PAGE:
I really think Fuji cameras will continue to grow in popularity. The X-T1 is one of the coolest interchangeable camera systems out there. But I think Fuji will need to increase its megapixel count before it’s fully adopted by Avid photographers. Not because it will make the cameras better, because it won’t. They need to do it simply because of marketing psychology. A mistake Canon made by not releasing a high megapixel sensor in response to Nikon and Sony which caused a lot of photographers to switch. Myself included. Although I did it for other reasons. Mainly because I feel like Canon only cares about sports shooters.

 

The Thing With Megapixels

I think one of the main reasons Fuji cameras aren’t more popular, compared to say a Sony A6000, is simply because of the megapixel count. This strange thing happened in this digital cameras era where people started thinking more is better. And sure this made sense back when cameras were 4 megapixels and then the new 6 mexapixel camera came out – wow gotta have that!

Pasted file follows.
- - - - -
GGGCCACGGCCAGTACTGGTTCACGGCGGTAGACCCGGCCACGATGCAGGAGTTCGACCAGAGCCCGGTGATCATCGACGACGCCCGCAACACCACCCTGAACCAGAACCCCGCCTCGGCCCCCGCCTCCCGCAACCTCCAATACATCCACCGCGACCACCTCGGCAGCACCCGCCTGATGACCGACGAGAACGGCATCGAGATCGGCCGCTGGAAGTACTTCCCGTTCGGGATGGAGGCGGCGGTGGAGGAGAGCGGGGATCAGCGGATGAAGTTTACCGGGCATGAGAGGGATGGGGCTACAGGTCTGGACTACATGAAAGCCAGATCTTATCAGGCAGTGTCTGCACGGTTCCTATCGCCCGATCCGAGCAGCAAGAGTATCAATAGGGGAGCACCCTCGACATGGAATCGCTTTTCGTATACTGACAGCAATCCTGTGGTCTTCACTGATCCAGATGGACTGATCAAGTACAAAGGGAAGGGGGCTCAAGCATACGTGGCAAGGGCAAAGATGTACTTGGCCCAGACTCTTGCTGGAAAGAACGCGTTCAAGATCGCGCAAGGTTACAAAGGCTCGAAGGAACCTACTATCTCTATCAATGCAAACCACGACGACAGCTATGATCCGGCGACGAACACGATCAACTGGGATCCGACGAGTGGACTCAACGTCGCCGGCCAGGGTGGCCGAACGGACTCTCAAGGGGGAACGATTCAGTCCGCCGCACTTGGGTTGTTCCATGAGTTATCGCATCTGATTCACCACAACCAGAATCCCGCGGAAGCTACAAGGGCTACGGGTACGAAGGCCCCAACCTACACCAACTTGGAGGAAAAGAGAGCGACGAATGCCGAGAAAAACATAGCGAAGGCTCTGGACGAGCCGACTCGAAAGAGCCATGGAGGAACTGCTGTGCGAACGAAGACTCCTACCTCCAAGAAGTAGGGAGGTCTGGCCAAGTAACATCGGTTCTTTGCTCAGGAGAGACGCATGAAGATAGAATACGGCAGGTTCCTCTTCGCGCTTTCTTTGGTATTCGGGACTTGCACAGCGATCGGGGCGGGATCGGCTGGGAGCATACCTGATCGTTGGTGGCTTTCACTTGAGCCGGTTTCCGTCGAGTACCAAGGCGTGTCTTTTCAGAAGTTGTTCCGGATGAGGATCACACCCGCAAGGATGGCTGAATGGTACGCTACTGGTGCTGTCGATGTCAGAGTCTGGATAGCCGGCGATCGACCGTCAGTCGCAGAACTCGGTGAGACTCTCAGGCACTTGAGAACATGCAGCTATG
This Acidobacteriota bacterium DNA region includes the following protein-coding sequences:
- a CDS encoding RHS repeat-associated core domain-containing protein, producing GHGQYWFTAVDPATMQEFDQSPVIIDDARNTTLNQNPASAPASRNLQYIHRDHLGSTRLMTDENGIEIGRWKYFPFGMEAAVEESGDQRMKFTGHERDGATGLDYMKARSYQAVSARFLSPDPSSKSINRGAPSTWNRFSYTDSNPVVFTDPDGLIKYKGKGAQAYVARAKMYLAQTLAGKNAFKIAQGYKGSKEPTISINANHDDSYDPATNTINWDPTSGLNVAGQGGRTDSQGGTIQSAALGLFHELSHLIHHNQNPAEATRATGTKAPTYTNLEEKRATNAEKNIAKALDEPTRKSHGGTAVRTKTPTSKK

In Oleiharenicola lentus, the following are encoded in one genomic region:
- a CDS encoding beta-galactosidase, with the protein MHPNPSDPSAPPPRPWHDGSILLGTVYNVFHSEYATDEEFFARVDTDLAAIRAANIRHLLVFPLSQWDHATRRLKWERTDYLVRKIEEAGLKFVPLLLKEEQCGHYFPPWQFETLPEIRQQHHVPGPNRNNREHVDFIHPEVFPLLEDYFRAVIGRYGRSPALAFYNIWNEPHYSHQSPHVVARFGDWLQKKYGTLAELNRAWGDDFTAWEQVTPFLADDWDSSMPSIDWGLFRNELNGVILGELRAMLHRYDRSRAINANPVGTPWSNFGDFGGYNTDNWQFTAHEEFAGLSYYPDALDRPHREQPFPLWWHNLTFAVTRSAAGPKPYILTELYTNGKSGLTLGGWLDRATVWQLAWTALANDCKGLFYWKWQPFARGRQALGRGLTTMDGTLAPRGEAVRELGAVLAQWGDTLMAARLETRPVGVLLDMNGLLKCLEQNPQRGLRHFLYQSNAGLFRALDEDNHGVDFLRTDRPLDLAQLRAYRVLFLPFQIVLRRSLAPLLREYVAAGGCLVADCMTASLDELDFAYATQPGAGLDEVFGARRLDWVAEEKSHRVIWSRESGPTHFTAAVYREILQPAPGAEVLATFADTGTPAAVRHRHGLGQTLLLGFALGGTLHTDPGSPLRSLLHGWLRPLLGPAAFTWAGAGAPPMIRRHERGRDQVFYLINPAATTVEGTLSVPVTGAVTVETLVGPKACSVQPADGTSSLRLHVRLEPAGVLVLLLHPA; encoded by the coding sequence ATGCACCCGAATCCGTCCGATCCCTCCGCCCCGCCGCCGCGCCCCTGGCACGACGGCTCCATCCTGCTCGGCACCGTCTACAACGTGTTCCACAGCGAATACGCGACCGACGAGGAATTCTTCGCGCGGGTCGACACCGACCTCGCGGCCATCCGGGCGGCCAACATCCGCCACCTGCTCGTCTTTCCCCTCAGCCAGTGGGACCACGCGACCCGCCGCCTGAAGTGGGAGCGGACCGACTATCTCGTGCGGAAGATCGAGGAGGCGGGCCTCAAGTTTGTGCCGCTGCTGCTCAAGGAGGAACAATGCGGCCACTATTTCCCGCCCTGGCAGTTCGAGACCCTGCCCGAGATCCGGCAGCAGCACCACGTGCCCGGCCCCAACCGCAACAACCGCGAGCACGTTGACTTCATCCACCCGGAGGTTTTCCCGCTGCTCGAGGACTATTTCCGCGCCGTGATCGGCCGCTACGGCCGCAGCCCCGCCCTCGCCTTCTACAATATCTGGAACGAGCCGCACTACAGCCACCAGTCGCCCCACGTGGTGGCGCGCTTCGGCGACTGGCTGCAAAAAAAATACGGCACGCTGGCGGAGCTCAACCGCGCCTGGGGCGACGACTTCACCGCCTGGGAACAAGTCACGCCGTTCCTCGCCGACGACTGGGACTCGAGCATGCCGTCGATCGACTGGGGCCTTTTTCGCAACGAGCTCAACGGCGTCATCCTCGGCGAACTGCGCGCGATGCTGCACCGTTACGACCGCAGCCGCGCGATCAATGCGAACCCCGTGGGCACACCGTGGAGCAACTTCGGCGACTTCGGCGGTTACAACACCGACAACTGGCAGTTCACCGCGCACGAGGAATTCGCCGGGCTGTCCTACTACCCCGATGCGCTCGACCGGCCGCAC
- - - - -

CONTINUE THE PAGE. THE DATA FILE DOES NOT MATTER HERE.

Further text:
Sure more megapixels will give you more detail, but there is a limit and I learned this shooting landscapes. This limit comes from the physics of light and optical design. Ironically landscape photographers who shoot at these crazy high f-stops benefit the least from more megapixels. Here is why – 

 

Diffraction

When I review a camera and lens I often do a diffraction test. Diffraction is basically how a wave bends when it moves across a surface. Think of waves in a harbor bending around a buoy. Same thing happens with light. And the smaller the aperture the more the light will bend or diffract. As light passes across the edge of your aperture, it bends.

What I notice is that diffraction is a lot more noticeable on higher megapixel cameras because of the higher pixel density. This is because you’re hitting your lens resolution limit.  Some lenses are better than others but what ends up happening is your images at 36 megapixels at an aperture of f/16 or f/19, turn out to be soft, basically resolving detail as though you were at 24 megapixels. It happens at 24 megapixels as well, you just don’t see it because the pixel density is much lower.